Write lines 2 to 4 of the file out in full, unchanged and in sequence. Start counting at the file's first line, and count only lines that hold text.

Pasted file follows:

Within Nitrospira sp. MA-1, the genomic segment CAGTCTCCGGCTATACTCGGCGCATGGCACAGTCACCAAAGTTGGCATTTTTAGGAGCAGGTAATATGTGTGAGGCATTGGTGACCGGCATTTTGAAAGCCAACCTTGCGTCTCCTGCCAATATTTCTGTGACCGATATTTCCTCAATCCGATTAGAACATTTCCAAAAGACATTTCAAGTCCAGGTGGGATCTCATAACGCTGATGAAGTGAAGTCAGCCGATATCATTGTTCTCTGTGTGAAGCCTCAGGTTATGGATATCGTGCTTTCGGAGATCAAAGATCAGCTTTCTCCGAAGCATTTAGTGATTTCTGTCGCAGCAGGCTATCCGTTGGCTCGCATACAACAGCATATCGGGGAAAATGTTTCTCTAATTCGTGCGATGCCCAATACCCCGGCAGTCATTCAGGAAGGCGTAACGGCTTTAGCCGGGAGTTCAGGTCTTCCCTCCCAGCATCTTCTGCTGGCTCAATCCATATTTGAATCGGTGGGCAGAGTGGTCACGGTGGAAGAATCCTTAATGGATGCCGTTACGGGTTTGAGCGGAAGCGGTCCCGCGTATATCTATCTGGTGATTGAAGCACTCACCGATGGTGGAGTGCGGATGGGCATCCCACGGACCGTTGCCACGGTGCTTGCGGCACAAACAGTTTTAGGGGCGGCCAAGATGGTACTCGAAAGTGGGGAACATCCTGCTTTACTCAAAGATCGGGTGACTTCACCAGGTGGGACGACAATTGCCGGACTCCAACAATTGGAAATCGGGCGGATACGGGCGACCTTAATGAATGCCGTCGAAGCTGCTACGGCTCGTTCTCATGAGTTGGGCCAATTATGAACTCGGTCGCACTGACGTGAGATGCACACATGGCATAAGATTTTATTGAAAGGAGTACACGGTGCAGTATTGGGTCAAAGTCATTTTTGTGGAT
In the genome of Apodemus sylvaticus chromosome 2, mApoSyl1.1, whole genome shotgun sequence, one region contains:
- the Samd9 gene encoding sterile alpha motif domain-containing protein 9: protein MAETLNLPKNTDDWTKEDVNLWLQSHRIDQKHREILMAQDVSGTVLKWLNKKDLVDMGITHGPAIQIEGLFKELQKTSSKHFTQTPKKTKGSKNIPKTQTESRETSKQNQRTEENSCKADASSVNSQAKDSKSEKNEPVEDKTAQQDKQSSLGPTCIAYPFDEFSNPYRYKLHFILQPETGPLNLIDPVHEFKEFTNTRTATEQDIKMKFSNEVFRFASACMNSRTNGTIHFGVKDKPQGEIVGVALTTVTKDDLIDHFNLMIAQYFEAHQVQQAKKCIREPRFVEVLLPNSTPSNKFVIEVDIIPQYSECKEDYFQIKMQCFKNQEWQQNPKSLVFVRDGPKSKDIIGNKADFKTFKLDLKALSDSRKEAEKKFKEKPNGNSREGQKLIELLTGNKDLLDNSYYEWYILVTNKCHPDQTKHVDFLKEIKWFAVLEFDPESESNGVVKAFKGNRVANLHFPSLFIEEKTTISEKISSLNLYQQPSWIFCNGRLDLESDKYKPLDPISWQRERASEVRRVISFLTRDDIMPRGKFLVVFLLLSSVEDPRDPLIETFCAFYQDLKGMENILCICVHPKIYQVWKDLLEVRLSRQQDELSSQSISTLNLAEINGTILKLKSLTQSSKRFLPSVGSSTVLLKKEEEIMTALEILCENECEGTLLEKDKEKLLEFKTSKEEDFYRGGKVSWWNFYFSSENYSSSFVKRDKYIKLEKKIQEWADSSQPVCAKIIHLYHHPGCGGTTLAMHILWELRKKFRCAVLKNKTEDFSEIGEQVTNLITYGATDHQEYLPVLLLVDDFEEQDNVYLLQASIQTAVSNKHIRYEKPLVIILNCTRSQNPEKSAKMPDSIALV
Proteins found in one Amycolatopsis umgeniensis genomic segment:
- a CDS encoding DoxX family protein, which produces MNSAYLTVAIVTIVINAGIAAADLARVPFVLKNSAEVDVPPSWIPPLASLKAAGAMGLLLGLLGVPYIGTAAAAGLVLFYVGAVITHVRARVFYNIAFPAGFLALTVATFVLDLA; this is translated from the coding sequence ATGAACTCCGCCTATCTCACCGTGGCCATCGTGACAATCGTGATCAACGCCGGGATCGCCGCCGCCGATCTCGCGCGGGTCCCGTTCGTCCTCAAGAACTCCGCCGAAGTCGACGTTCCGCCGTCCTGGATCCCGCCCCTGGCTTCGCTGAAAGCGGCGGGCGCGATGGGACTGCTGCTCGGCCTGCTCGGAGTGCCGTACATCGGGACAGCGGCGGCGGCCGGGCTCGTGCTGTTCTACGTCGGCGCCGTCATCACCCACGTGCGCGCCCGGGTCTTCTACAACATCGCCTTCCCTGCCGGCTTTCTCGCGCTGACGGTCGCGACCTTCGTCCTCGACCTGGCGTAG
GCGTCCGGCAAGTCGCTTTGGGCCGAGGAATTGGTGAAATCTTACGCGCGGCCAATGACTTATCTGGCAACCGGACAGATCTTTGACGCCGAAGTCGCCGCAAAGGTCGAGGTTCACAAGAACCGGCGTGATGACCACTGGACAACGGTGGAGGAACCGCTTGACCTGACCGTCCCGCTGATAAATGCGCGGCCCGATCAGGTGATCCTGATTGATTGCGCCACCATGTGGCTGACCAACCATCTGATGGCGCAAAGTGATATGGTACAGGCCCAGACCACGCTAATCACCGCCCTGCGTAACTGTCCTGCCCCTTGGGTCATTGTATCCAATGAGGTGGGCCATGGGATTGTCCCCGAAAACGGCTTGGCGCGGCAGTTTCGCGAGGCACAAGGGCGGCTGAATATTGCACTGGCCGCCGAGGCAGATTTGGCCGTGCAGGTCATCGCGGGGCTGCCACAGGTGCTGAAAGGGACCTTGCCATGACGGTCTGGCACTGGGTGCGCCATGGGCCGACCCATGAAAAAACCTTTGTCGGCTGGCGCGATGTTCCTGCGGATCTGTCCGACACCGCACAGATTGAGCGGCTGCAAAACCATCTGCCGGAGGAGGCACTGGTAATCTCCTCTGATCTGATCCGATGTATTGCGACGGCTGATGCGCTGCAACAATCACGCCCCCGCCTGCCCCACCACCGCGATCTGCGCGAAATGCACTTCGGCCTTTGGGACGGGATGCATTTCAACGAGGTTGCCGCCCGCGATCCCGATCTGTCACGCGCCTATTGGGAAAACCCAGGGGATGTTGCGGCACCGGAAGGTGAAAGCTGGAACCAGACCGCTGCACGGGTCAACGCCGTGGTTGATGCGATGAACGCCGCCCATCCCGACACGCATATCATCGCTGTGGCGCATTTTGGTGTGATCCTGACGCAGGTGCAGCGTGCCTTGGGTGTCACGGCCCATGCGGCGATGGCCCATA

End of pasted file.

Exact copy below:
In the genome of Apodemus sylvaticus chromosome 2, mApoSyl1.1, whole genome shotgun sequence, one region contains:
- the Samd9 gene encoding sterile alpha motif domain-containing protein 9: protein MAETLNLPKNTDDWTKEDVNLWLQSHRIDQKHREILMAQDVSGTVLKWLNKKDLVDMGITHGPAIQIEGLFKELQKTSSKHFTQTPKKTKGSKNIPKTQTESRETSKQNQRTEENSCKADASSVNSQAKDSKSEKNEPVEDKTAQQDKQSSLGPTCIAYPFDEFSNPYRYKLHFILQPETGPLNLIDPVHEFKEFTNTRTATEQDIKMKFSNEVFRFASACMNSRTNGTIHFGVKDKPQGEIVGVALTTVTKDDLIDHFNLMIAQYFEAHQVQQAKKCIREPRFVEVLLPNSTPSNKFVIEVDIIPQYSECKEDYFQIKMQCFKNQEWQQNPKSLVFVRDGPKSKDIIGNKADFKTFKLDLKALSDSRKEAEKKFKEKPNGNSREGQKLIELLTGNKDLLDNSYYEWYILVTNKCHPDQTKHVDFLKEIKWFAVLEFDPESESNGVVKAFKGNRVANLHFPSLFIEEKTTISEKISSLNLYQQPSWIFCNGRLDLESDKYKPLDPISWQRERASEVRRVISFLTRDDIMPRGKFLVVFLLLSSVEDPRDPLIETFCAFYQDLKGMENILCICVHPKIYQVWKDLLEVRLSRQQDELSSQSISTLNLAEINGTILKLKSLTQSSKRFLPSVGSSTVLLKKEEEIMTALEILCENECEGTLLEKDKEKLLEFKTSKEEDFYRGGKVSWWNFYFSSENYSSSFVKRDKYIKLEKKIQEWADSSQPVCAKIIHLYHHPGCGGTTLAMHILWELRKKFRCAVLKNKTEDFSEIGEQVTNLITYGATDHQEYLPVLLLVDDFEEQDNVYLLQASIQTAVSNKHIRYEKPLVIILNCTRSQNPEKSAKMPDSIALV
Proteins found in one Amycolatopsis umgeniensis genomic segment: